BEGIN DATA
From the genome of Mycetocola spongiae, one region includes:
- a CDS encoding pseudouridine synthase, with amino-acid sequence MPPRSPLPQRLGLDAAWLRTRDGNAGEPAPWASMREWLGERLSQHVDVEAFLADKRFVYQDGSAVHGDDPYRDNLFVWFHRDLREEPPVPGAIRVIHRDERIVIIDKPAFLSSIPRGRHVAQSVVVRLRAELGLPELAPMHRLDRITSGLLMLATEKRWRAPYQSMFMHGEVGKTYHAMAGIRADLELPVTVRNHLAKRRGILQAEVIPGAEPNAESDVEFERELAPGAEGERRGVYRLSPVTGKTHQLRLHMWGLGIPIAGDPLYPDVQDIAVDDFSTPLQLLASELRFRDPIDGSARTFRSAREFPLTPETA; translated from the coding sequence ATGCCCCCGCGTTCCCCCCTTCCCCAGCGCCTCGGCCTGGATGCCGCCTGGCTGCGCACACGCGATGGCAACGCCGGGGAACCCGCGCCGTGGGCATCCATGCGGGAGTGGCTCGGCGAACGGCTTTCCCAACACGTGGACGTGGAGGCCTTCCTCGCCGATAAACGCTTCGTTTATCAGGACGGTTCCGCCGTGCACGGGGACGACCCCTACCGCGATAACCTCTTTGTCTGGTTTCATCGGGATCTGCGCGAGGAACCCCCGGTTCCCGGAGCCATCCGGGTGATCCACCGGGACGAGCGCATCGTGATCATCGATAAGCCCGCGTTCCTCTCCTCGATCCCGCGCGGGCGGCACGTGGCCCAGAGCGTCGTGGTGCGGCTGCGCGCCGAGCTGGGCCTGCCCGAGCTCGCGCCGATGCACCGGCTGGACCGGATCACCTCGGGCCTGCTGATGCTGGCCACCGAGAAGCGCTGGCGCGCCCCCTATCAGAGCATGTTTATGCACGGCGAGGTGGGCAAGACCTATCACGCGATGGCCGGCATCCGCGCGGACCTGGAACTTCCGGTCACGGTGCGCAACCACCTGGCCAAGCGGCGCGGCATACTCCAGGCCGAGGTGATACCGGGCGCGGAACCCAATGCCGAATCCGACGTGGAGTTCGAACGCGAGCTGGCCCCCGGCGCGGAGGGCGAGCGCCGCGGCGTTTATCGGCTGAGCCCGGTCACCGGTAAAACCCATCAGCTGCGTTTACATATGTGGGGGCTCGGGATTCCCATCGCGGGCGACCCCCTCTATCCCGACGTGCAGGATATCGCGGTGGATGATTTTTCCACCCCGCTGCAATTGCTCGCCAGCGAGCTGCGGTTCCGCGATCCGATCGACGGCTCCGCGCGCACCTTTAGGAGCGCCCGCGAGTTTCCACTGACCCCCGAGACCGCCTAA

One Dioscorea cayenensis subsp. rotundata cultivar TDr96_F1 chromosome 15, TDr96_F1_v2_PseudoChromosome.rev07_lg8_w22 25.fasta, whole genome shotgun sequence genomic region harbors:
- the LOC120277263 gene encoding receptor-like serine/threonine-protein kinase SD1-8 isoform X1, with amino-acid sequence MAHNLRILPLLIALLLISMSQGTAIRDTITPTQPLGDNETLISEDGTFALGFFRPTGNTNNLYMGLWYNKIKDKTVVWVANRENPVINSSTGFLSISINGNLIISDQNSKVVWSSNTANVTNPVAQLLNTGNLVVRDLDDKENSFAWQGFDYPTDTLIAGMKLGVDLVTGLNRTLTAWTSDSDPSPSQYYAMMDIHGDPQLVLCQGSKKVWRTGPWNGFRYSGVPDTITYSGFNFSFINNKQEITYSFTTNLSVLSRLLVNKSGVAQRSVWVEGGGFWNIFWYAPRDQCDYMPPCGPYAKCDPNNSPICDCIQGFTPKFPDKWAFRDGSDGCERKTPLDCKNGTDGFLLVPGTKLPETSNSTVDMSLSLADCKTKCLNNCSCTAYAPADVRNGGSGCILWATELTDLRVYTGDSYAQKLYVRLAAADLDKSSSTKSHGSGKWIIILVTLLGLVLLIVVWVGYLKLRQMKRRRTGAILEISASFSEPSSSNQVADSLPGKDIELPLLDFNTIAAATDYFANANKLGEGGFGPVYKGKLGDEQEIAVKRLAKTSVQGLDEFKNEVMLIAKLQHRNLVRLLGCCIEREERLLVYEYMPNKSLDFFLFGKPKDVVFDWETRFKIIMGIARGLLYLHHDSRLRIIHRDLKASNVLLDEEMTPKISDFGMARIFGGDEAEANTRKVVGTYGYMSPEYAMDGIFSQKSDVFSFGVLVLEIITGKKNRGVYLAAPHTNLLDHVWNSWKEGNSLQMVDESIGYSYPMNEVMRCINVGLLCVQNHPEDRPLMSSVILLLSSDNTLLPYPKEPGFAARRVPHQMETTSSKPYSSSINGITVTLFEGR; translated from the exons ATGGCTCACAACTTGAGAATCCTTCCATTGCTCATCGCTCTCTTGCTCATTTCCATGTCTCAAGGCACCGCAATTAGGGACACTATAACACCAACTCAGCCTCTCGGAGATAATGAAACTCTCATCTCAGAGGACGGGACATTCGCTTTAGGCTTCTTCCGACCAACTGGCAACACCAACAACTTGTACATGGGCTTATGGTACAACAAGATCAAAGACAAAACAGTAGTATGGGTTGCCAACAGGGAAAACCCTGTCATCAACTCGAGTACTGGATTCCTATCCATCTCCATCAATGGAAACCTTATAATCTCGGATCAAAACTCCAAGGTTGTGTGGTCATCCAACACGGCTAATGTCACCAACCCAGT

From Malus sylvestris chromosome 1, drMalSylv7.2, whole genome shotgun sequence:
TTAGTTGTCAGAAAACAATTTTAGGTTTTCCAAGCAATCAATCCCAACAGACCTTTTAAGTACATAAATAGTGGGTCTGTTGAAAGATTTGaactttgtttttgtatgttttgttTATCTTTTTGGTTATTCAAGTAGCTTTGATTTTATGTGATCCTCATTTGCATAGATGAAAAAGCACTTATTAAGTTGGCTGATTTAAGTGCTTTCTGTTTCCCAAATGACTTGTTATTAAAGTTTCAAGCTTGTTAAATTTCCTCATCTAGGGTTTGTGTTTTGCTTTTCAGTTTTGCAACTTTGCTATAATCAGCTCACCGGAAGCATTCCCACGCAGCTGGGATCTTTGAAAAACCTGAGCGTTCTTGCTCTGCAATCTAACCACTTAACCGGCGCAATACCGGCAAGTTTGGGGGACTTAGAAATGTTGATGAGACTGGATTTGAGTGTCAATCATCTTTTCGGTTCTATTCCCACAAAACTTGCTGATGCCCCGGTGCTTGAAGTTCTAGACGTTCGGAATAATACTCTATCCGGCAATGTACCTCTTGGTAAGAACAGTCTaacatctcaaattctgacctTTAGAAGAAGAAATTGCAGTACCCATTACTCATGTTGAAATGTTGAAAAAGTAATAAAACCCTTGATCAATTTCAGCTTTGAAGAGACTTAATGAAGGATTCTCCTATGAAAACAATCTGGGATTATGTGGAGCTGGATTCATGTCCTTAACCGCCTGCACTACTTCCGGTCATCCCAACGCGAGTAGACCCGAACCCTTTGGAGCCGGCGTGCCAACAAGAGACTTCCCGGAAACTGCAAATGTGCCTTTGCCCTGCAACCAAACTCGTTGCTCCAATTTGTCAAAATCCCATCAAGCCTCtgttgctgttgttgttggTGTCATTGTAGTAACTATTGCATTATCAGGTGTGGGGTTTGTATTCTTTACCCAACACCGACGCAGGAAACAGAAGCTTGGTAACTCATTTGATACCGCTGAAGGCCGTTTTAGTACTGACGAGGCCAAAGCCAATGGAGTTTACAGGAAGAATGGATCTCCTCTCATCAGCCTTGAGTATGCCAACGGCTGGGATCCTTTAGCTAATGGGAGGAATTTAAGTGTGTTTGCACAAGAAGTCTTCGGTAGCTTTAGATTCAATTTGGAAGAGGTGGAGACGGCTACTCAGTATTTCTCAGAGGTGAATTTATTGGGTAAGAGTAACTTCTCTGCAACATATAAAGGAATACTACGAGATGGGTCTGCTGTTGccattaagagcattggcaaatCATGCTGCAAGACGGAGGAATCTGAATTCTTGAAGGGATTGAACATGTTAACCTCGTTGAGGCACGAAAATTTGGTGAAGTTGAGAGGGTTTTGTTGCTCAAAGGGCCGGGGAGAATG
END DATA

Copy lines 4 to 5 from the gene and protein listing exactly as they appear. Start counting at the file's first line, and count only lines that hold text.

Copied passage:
- the LOC120277263 gene encoding receptor-like serine/threonine-protein kinase SD1-8 isoform X1, with amino-acid sequence MAHNLRILPLLIALLLISMSQGTAIRDTITPTQPLGDNETLISEDGTFALGFFRPTGNTNNLYMGLWYNKIKDKTVVWVANRENPVINSSTGFLSISINGNLIISDQNSKVVWSSNTANVTNPVAQLLNTGNLVVRDLDDKENSFAWQGFDYPTDTLIAGMKLGVDLVTGLNRTLTAWTSDSDPSPSQYYAMMDIHGDPQLVLCQGSKKVWRTGPWNGFRYSGVPDTITYSGFNFSFINNKQEITYSFTTNLSVLSRLLVNKSGVAQRSVWVEGGGFWNIFWYAPRDQCDYMPPCGPYAKCDPNNSPICDCIQGFTPKFPDKWAFRDGSDGCERKTPLDCKNGTDGFLLVPGTKLPETSNSTVDMSLSLADCKTKCLNNCSCTAYAPADVRNGGSGCILWATELTDLRVYTGDSYAQKLYVRLAAADLDKSSSTKSHGSGKWIIILVTLLGLVLLIVVWVGYLKLRQMKRRRTGAILEISASFSEPSSSNQVADSLPGKDIELPLLDFNTIAAATDYFANANKLGEGGFGPVYKGKLGDEQEIAVKRLAKTSVQGLDEFKNEVMLIAKLQHRNLVRLLGCCIEREERLLVYEYMPNKSLDFFLFGKPKDVVFDWETRFKIIMGIARGLLYLHHDSRLRIIHRDLKASNVLLDEEMTPKISDFGMARIFGGDEAEANTRKVVGTYGYMSPEYAMDGIFSQKSDVFSFGVLVLEIITGKKNRGVYLAAPHTNLLDHVWNSWKEGNSLQMVDESIGYSYPMNEVMRCINVGLLCVQNHPEDRPLMSSVILLLSSDNTLLPYPKEPGFAARRVPHQMETTSSKPYSSSINGITVTLFEGR; translated from the exons ATGGCTCACAACTTGAGAATCCTTCCATTGCTCATCGCTCTCTTGCTCATTTCCATGTCTCAAGGCACCGCAATTAGGGACACTATAACACCAACTCAGCCTCTCGGAGATAATGAAACTCTCATCTCAGAGGACGGGACATTCGCTTTAGGCTTCTTCCGACCAACTGGCAACACCAACAACTTGTACATGGGCTTATGGTACAACAAGATCAAAGACAAAACAGTAGTATGGGTTGCCAACAGGGAAAACCCTGTCATCAACTCGAGTACTGGATTCCTATCCATCTCCATCAATGGAAACCTTATAATCTCGGATCAAAACTCCAAGGTTGTGTGGTCATCCAACACGGCTAATGTCACCAACCCAGT

From Malus sylvestris chromosome 1, drMalSylv7.2, whole genome shotgun sequence: